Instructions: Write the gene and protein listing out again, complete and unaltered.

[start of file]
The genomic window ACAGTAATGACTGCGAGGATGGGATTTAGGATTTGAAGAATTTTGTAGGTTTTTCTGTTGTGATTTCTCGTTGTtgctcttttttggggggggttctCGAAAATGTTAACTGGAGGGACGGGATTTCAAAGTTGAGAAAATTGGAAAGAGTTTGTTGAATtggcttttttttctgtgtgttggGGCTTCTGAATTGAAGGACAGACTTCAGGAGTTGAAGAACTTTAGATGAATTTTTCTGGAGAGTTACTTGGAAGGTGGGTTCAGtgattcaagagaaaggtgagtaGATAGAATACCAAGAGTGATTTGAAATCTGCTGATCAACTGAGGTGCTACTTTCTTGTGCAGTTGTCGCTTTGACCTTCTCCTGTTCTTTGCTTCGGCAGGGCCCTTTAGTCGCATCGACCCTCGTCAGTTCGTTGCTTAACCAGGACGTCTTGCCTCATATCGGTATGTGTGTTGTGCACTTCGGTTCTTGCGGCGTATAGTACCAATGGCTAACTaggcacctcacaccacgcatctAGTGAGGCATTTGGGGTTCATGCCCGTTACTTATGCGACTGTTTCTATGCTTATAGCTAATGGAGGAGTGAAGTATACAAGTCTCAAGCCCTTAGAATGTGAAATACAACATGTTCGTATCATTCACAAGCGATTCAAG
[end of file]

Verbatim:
The genomic window ACAGTAATGACTGCGAGGATGGGATTTAGGATTTGAAGAATTTTGTAGGTTTTTCTGTTGTGATTTCTCGTTGTtgctcttttttggggggggttctCGAAAATGTTAACTGGAGGGACGGGATTTCAAAGTTGAGAAAATTGGAAAGAGTTTGTTGAATtggcttttttttctgtgtgttggGGCTTCTGAATTGAAGGACAGACTTCAGGAGTTGAAGAACTTTAGATGAATTTTTCTGGAGAGTTACTTGGAAGGTGGGTTCAGtgattcaagagaaaggtgagtaGATAGAATACCAAGAGTGATTTGAAATCTGCTGATCAACTGAGGTGCTACTTTCTTGTGCAGTTGTCGCTTTGACCTTCTCCTGTTCTTTGCTTCGGCAGGGCCCTTTAGTCGCATCGACCCTCGTCAGTTCGTTGCTTAACCAGGACGTCTTGCCTCATATCGGTATGTGTGTTGTGCACTTCGGTTCTTGCGGCGTATAGTACCAATGGCTAACTaggcacctcacaccacgcatctAGTGAGGCATTTGGGGTTCATGCCCGTTACTTATGCGACTGTTTCTATGCTTATAGCTAATGGAGGAGTGAAGTATACAAGTCTCAAGCCCTTAGAATGTGAAATACAACATGTTCGTATCATTCACAAGCGATTCAAG